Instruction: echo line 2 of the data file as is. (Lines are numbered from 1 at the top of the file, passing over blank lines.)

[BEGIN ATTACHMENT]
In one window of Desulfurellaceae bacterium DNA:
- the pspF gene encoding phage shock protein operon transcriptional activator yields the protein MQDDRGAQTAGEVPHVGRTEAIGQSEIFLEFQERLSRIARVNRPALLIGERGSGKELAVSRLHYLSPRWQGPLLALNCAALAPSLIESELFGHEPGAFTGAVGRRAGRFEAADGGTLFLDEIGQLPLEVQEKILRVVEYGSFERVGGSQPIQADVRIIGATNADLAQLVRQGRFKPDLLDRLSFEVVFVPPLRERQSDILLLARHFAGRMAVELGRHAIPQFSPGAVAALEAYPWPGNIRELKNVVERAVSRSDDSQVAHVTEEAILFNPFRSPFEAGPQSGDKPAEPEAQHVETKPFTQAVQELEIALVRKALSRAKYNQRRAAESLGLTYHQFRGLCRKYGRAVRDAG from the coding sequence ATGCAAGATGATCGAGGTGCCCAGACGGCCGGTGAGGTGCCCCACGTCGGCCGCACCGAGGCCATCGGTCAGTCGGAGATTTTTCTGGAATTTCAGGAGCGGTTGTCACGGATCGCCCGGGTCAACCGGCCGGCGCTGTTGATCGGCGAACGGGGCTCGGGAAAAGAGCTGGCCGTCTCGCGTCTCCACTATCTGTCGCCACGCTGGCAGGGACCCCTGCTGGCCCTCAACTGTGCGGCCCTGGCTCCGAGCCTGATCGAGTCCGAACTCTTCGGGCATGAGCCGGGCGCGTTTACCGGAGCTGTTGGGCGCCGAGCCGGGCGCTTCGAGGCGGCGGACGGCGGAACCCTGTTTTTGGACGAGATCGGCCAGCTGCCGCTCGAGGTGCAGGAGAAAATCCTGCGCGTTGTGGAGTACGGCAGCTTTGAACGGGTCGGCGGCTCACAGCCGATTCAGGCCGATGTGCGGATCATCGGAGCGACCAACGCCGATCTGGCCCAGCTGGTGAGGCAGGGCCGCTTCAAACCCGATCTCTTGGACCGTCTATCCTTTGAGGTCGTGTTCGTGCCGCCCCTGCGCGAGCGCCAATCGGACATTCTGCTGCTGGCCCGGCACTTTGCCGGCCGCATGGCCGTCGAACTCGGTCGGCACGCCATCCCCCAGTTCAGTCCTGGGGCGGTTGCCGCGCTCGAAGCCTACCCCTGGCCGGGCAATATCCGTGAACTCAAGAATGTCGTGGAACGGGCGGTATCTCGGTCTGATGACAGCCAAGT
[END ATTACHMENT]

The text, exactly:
- the pspF gene encoding phage shock protein operon transcriptional activator yields the protein MQDDRGAQTAGEVPHVGRTEAIGQSEIFLEFQERLSRIARVNRPALLIGERGSGKELAVSRLHYLSPRWQGPLLALNCAALAPSLIESELFGHEPGAFTGAVGRRAGRFEAADGGTLFLDEIGQLPLEVQEKILRVVEYGSFERVGGSQPIQADVRIIGATNADLAQLVRQGRFKPDLLDRLSFEVVFVPPLRERQSDILLLARHFAGRMAVELGRHAIPQFSPGAVAALEAYPWPGNIRELKNVVERAVSRSDDSQVAHVTEEAILFNPFRSPFEAGPQSGDKPAEPEAQHVETKPFTQAVQELEIALVRKALSRAKYNQRRAAESLGLTYHQFRGLCRKYGRAVRDAG from the coding sequence ATGCAAGATGATCGAGGTGCCCAGACGGCCGGTGAGGTGCCCCACGTCGGCCGCACCGAGGCCATCGGTCAGTCGGAGATTTTTCTGGAATTTCAGGAGCGGTTGTCACGGATCGCCCGGGTCAACCGGCCGGCGCTGTTGATCGGCGAACGGGGCTCGGGAAAAGAGCTGGCCGTCTCGCGTCTCCACTATCTGTCGCCACGCTGGCAGGGACCCCTGCTGGCCCTCAACTGTGCGGCCCTGGCTCCGAGCCTGATCGAGTCCGAACTCTTCGGGCATGAGCCGGGCGCGTTTACCGGAGCTGTTGGGCGCCGAGCCGGGCGCTTCGAGGCGGCGGACGGCGGAACCCTGTTTTTGGACGAGATCGGCCAGCTGCCGCTCGAGGTGCAGGAGAAAATCCTGCGCGTTGTGGAGTACGGCAGCTTTGAACGGGTCGGCGGCTCACAGCCGATTCAGGCCGATGTGCGGATCATCGGAGCGACCAACGCCGATCTGGCCCAGCTGGTGAGGCAGGGCCGCTTCAAACCCGATCTCTTGGACCGTCTATCCTTTGAGGTCGTGTTCGTGCCGCCCCTGCGCGAGCGCCAATCGGACATTCTGCTGCTGGCCCGGCACTTTGCCGGCCGCATGGCCGTCGAACTCGGTCGGCACGCCATCCCCCAGTTCAGTCCTGGGGCGGTTGCCGCGCTCGAAGCCTACCCCTGGCCGGGCAATATCCGTGAACTCAAGAATGTCGTGGAACGGGCGGTATCTCGGTCTGATGACAGCCAAGT